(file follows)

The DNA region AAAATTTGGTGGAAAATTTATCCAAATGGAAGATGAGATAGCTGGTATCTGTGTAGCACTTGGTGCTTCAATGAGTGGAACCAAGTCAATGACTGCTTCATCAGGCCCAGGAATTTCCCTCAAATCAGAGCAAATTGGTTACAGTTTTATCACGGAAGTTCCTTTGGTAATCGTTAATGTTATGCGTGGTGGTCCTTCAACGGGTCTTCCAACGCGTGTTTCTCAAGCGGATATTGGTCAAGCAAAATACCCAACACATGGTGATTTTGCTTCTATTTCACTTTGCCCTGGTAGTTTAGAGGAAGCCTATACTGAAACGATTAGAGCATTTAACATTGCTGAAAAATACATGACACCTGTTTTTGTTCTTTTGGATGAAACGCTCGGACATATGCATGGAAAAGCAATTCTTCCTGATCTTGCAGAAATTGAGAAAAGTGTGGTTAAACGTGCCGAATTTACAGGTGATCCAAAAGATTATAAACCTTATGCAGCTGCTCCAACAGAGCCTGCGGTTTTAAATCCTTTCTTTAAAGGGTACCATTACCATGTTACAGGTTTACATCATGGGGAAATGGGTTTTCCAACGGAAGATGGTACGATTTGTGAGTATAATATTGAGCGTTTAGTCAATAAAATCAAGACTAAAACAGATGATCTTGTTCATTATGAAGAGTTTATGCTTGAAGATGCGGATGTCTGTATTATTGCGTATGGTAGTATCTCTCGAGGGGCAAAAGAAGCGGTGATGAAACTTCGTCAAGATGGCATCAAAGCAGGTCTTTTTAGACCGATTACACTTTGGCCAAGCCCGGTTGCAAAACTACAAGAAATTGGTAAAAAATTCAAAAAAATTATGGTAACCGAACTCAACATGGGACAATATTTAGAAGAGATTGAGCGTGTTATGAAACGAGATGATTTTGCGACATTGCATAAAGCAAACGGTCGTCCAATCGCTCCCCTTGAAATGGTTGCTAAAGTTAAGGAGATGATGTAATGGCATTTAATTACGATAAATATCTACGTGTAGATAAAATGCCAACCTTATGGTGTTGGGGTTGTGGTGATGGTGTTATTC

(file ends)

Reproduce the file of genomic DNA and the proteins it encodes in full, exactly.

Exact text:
The DNA region AAAATTTGGTGGAAAATTTATCCAAATGGAAGATGAGATAGCTGGTATCTGTGTAGCACTTGGTGCTTCAATGAGTGGAACCAAGTCAATGACTGCTTCATCAGGCCCAGGAATTTCCCTCAAATCAGAGCAAATTGGTTACAGTTTTATCACGGAAGTTCCTTTGGTAATCGTTAATGTTATGCGTGGTGGTCCTTCAACGGGTCTTCCAACGCGTGTTTCTCAAGCGGATATTGGTCAAGCAAAATACCCAACACATGGTGATTTTGCTTCTATTTCACTTTGCCCTGGTAGTTTAGAGGAAGCCTATACTGAAACGATTAGAGCATTTAACATTGCTGAAAAATACATGACACCTGTTTTTGTTCTTTTGGATGAAACGCTCGGACATATGCATGGAAAAGCAATTCTTCCTGATCTTGCAGAAATTGAGAAAAGTGTGGTTAAACGTGCCGAATTTACAGGTGATCCAAAAGATTATAAACCTTATGCAGCTGCTCCAACAGAGCCTGCGGTTTTAAATCCTTTCTTTAAAGGGTACCATTACCATGTTACAGGTTTACATCATGGGGAAATGGGTTTTCCAACGGAAGATGGTACGATTTGTGAGTATAATATTGAGCGTTTAGTCAATAAAATCAAGACTAAAACAGATGATCTTGTTCATTATGAAGAGTTTATGCTTGAAGATGCGGATGTCTGTATTATTGCGTATGGTAGTATCTCTCGAGGGGCAAAAGAAGCGGTGATGAAACTTCGTCAAGATGGCATCAAAGCAGGTCTTTTTAGACCGATTACACTTTGGCCAAGCCCGGTTGCAAAACTACAAGAAATTGGTAAAAAATTCAAAAAAATTATGGTAACCGAACTCAACATGGGACAATATTTAGAAGAGATTGAGCGTGTTATGAAACGAGATGATTTTGCGACATTGCATAAAGCAAACGGTCGTCCAATCGCTCCCCTTGAAATGGTTGCTAAAGTTAAGGAGATGATGTAATGGCATTTAATTACGATAAATATCTACGTGTAGATAAAATGCCAACCTTATGGTGTTGGGGTTGTGGTGATGGTGTTATTC